Nutrition For A Healthy Body Clock

What else can you do to support your teen’s circadian rhythm? A regular routine is important, but equally important is diet and good nutrition.

As with everything else your teen has to do in a day, eating needs to happen at regular intervals as well. Research has shown that when you eat affects your circadian rhythm11.

The link between breakfast and class-room concentration article

A teen’s energy requirements are relatively high. The best way to make sure they eat as much as they need to grow and mature is to eat breakfast, lunch and supper, with healthy snacks in between.

There are also certain micronutrients that support sleep. They can make falling asleep and having a good night’s sleep a bit easier. They include: gamma-amino-butyric-acid (GABA)12, the amino acids taurine14, glycine13 and L-theanine12, magnesium15, and zinc16.

Conclusion – Support The Body Clock For Happier Healthier Teens

As the body and mind grow and mature during adolescence, the timing for sleep changes. Your teen needs plenty of sleep if they are to achieve academically and have enough energy to get through their busy days.

Supporting the circadian rhythm with a regular routine and a healthy diet will give your teen the energy and mental ability to succeed in the classroom, on the sports’ field and socially.

 

References

1. Sleep and Teens – UCLA Sleep Disorders Center – Los Angeles, CA [Internet]. Uclahealth.org. 2021 [cited 17 August 2021]. Available from: https://www.uclahealth.org/sleepcenter/sleep-and-teens
2. Van Dongen H, Maislin G, Mullington J, Dinges D. The Cumulative Cost of Additional Wakefulness: Dose-Response Effects on Neurobehavioral Functions and Sleep Physiology From Chronic Sleep Restriction and Total Sleep Deprivation. Sleep. 2003;26(2):117-126.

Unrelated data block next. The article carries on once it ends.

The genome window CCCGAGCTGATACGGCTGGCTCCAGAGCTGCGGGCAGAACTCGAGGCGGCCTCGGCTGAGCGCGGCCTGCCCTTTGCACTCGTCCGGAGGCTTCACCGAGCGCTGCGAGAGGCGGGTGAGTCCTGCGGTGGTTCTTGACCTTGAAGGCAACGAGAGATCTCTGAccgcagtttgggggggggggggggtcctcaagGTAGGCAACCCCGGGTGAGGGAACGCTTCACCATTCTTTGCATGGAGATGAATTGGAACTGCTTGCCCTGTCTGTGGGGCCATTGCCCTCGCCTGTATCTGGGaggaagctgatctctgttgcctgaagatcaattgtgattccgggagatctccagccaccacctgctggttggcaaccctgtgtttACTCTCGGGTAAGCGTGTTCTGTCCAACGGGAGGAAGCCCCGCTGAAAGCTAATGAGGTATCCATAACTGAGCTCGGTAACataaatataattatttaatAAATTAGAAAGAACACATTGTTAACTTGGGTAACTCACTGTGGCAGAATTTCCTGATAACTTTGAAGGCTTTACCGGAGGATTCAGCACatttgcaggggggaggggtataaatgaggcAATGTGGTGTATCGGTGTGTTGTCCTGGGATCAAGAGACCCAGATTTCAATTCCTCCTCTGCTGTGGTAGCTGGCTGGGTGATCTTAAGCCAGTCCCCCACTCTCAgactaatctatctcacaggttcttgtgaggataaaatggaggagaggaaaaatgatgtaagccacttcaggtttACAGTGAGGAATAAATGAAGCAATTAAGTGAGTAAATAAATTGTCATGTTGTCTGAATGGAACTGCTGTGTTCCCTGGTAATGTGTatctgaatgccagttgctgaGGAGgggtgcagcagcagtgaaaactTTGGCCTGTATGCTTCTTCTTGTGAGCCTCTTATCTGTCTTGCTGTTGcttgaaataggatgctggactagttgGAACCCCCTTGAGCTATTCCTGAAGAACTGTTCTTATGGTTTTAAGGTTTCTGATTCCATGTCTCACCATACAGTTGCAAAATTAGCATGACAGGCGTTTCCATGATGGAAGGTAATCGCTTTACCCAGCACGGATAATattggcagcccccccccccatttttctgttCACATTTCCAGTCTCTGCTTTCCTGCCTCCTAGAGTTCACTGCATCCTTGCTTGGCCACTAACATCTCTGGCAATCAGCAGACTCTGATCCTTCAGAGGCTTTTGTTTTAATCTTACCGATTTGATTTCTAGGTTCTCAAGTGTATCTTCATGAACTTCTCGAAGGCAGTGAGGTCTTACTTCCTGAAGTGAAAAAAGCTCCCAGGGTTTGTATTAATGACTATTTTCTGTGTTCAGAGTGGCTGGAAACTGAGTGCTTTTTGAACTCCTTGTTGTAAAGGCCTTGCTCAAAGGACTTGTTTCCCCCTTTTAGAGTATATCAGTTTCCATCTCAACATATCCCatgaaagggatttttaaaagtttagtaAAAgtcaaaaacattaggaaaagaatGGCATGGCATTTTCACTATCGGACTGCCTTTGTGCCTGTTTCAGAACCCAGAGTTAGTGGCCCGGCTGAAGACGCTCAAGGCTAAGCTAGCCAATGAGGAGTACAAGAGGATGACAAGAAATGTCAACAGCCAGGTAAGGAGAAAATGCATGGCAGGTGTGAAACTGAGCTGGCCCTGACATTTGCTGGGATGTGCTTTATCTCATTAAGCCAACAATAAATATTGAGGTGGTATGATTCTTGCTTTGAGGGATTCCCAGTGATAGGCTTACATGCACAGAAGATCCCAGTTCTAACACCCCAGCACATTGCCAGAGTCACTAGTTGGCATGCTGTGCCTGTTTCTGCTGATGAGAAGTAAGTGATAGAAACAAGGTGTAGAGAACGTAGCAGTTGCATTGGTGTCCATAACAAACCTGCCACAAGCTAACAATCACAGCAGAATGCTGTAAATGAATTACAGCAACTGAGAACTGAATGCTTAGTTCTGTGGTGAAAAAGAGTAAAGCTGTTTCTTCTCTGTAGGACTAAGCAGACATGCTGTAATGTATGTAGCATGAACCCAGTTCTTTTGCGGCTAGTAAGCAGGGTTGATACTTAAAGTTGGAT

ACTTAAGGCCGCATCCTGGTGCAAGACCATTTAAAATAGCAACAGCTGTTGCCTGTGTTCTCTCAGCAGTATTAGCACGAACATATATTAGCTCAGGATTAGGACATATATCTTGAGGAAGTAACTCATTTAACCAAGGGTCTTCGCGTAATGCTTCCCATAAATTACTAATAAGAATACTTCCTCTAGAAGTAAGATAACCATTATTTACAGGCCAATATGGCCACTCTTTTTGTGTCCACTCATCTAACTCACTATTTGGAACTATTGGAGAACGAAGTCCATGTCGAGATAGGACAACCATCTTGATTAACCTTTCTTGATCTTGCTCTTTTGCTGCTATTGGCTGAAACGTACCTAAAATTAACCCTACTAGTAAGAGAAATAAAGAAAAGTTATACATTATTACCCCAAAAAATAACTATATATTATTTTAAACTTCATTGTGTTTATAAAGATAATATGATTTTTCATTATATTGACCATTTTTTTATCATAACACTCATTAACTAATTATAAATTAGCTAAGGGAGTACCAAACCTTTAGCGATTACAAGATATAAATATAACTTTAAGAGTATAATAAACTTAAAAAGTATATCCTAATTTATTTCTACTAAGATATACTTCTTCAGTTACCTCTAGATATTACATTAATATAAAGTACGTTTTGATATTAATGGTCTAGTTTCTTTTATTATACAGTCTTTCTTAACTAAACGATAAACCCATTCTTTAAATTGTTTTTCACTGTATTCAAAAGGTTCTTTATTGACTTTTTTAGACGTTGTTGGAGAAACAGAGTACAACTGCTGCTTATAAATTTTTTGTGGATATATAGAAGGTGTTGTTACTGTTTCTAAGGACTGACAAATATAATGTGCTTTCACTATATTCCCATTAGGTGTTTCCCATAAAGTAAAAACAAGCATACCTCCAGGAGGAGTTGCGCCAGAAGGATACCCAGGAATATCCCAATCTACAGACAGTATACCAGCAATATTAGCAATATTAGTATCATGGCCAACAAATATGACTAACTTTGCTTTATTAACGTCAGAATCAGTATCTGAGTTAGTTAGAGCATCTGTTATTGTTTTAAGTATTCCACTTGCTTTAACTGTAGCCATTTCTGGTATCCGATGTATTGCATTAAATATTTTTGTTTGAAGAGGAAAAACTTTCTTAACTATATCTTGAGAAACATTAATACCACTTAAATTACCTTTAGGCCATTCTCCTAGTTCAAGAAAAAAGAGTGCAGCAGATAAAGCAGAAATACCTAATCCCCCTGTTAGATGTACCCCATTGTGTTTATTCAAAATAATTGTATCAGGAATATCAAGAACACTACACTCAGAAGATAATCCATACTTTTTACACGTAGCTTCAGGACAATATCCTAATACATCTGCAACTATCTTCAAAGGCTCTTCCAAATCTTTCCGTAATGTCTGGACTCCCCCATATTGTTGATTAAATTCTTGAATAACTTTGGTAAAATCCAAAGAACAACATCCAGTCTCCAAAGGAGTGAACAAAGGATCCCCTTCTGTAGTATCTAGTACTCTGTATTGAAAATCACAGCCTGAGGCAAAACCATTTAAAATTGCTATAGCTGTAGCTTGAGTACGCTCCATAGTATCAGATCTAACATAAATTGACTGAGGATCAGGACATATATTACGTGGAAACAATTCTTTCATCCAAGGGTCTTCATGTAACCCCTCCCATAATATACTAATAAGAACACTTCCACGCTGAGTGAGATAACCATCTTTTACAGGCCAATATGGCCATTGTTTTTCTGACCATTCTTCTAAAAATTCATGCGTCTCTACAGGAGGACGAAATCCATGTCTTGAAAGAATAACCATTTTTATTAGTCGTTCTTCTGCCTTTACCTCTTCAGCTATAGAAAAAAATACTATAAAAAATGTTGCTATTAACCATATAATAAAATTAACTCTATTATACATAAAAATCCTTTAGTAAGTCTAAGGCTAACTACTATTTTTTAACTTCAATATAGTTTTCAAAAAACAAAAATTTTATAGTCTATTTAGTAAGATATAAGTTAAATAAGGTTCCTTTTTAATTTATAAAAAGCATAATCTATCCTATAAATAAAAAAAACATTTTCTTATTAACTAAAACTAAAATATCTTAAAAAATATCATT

3. CHEN M, BURLEY H, GOTLIB I. Reduced sleep quality in healthy girls at risk for depression. Journal of Sleep Research. 2011;21(1):68-72.
4. Wheaton A, Jones S, Cooper A, Croft J. Short Sleep Duration Among Middle School and High School Students — United States, 2015. MMWR Morbidity and Mortality Weekly Report. 2018;67(3):85-90.
5. Sleep for Teenagers | Sleep Foundation [Internet]. Sleepfoundation.org. 2021 [cited 17 August 2021]. Available from: https://www.sleepfoundation.org/teens-and-sleep
6. Paruthi S, Brooks L, D’Ambrosio C, Hall W, Kotagal S, Lloyd R et al. Consensus Statement of the American Academy of Sleep Medicine on the Recommended Amount of Sleep for Healthy Children: Methodology and Discussion. Journal of Clinical Sleep Medicine. 2016;12(11):1549-1561.
7. Kotagal S. Sleep Disorders in Adolescents. Sleep Medicine. 2017;34:248.
8. St Hilaire M, Gooley J, Khalsa S, Kronauer R, Czeisler C, Lockley S. Human phase response curve to a 1 h pulse of bright white light. The Journal of Physiology. 2012;590(13):3035-3045.
9. CARSKADON M, ACEBO C, JENNI O. Regulation of Adolescent Sleep: Implications for Behavior. Annals of the New York Academy of Sciences. 2004;1021(1):276-291.
10. What Is Circadian Rhythm? | Sleep Foundation [Internet]. Sleepfoundation.org. 2021 [cited 17 August 2021]. Available from: https://www.sleepfoundation.org/circadian-rhythm
11. Wehrens S, Christou S, Isherwood C, Middleton B, Gibbs M, Archer S et al. Meal Timing Regulates the Human Circadian System. Current Biology. 2017;27(12):1768-1775.e3.
12. Kim S, Jo K, Hong K, Han S, Suh H. GABA and l-theanine mixture decreases sleep latency and improves NREM sleep. Pharmaceutical Biology. 2019;57(1):64-72.
13. Razak M, Begum P, Viswanath B, Rajagopal S. Multifarious Beneficial Effect of Nonessential Amino Acid, Glycine: A Review. Oxidative Medicine and Cellular Longevity. 2017;2017:1-8.
14. Jakaria M, Azam S, Haque M, Jo S, Uddin M, Kim I et al. Taurine and its analogs in neurological disorders: Focus on therapeutic potential and molecular mechanisms. Redox Biology. 2019;24:101223.
15. Using Magnesium for Better Sleep | Sleep Foundation [Internet]. Sleepfoundation.org. 2021 [cited 18 August 2021]. Available from: https://www.sleepfoundation.org/magnesium
16. Cherasse Y, Urade Y. Dietary Zinc Acts as a Sleep Modulator. International Journal of Molecular Sciences. 2017;18(11):2334.